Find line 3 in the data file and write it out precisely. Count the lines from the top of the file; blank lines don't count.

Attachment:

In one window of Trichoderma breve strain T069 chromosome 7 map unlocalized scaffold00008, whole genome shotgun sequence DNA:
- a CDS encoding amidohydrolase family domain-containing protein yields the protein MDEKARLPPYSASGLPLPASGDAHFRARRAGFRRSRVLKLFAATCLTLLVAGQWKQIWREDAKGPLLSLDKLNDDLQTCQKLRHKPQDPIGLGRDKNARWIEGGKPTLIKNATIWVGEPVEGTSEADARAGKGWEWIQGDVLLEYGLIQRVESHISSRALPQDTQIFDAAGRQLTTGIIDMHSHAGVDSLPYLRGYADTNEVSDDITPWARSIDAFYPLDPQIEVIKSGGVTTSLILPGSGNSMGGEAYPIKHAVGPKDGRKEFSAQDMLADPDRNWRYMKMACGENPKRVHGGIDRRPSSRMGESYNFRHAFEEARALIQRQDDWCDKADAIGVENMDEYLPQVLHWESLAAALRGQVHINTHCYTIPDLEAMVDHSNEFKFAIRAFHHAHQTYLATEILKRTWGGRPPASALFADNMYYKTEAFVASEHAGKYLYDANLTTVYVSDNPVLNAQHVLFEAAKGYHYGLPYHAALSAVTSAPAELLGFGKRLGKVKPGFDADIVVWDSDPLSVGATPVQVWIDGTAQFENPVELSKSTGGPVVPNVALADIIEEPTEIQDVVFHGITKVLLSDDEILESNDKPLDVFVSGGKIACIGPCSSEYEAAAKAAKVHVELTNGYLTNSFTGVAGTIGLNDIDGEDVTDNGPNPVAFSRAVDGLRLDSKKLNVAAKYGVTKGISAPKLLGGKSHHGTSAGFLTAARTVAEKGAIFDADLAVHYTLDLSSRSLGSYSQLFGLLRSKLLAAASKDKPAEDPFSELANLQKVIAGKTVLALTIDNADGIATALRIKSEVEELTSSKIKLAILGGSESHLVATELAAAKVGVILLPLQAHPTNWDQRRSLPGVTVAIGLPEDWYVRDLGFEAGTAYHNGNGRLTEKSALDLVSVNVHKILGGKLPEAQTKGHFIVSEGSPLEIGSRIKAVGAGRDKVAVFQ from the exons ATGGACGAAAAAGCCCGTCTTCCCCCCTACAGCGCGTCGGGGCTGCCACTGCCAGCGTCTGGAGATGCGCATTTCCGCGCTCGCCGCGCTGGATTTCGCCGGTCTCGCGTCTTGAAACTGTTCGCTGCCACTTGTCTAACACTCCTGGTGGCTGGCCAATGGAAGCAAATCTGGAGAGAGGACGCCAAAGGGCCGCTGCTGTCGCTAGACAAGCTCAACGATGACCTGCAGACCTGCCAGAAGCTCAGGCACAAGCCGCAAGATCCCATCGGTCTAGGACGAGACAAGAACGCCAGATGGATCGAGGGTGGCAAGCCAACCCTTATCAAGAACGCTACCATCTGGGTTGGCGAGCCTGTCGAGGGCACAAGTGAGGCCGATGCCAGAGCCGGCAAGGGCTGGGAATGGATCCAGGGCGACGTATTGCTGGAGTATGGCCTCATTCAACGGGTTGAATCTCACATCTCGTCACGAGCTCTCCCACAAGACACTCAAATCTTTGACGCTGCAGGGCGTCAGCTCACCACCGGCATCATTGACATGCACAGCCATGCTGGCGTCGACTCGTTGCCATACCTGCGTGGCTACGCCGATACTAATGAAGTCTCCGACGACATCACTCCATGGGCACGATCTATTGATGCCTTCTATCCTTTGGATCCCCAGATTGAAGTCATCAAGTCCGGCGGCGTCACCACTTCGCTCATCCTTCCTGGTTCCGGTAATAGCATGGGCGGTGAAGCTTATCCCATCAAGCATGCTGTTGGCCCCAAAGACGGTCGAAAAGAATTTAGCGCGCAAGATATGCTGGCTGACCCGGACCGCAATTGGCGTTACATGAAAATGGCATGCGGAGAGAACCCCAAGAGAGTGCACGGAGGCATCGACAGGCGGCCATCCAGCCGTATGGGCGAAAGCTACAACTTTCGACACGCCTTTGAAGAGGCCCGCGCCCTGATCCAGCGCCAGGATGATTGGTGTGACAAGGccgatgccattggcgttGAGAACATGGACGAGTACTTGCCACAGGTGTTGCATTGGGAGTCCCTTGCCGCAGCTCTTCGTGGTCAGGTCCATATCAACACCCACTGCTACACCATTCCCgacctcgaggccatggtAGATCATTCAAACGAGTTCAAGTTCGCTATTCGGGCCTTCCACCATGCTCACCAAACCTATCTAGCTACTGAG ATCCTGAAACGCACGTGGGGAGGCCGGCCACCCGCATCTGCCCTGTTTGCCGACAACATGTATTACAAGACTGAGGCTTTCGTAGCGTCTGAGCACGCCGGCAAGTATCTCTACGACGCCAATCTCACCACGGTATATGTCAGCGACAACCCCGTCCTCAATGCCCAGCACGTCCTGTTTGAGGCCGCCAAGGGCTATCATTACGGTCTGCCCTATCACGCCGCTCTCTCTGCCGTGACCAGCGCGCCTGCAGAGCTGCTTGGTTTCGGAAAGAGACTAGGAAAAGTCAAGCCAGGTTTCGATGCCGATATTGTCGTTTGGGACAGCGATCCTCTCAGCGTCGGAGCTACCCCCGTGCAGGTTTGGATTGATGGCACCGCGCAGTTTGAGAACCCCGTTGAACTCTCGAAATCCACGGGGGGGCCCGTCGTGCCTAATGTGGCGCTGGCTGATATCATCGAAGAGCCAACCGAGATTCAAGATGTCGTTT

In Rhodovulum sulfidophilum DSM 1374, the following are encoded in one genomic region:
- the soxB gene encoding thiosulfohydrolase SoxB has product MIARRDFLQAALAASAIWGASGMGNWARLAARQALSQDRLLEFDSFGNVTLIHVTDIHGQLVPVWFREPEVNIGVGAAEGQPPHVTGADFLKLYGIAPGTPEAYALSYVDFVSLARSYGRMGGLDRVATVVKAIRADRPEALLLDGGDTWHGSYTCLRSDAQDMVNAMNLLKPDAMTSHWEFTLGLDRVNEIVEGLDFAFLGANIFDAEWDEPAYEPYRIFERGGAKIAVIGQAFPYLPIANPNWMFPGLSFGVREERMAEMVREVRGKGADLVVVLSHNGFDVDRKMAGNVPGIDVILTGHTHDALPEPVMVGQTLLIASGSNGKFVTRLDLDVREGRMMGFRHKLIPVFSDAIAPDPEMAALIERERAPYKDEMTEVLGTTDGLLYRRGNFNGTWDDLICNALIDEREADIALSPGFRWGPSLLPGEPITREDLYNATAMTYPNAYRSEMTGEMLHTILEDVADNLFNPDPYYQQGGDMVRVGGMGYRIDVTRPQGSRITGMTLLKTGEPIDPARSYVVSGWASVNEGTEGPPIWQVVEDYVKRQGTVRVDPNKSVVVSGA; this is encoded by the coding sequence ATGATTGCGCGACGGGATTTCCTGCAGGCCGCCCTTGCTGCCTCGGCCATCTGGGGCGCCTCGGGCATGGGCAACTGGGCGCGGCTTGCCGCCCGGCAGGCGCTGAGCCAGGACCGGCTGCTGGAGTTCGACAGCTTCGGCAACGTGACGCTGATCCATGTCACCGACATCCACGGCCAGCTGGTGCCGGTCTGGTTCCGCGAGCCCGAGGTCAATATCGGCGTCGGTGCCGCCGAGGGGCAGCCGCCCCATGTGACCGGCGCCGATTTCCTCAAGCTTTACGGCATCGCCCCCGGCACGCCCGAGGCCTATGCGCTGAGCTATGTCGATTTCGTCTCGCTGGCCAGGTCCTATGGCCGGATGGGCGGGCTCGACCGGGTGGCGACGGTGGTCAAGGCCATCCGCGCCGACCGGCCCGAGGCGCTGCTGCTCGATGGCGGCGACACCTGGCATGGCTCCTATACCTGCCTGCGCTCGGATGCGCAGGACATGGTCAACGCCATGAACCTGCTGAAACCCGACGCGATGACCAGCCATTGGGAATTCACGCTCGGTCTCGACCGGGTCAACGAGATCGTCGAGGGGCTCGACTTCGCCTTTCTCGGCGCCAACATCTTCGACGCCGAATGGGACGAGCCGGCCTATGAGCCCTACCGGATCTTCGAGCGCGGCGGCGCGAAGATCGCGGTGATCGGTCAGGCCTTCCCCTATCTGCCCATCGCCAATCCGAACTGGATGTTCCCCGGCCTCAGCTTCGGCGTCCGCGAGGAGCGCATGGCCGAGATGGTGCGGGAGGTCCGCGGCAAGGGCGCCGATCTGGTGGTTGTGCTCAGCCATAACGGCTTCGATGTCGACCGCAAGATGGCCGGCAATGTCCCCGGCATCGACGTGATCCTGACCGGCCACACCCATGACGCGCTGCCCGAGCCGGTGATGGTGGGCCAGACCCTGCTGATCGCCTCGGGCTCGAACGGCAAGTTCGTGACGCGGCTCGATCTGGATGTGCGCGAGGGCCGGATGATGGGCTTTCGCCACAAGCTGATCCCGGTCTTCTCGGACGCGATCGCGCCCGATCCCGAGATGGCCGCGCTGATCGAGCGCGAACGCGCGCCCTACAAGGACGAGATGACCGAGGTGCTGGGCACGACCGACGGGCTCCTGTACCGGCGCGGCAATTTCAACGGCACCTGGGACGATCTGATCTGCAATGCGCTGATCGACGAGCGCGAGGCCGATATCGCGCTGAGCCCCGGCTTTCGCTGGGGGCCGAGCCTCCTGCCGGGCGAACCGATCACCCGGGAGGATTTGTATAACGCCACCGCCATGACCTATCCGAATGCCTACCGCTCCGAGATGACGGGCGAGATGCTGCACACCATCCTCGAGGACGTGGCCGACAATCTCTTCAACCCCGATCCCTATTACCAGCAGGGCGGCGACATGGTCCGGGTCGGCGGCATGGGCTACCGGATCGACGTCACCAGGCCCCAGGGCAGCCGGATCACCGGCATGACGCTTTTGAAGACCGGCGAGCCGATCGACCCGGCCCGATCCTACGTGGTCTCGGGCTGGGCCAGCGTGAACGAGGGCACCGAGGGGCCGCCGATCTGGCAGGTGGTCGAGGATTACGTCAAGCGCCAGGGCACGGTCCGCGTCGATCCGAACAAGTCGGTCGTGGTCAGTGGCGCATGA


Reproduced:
In Rhodovulum sulfidophilum DSM 1374, the following are encoded in one genomic region: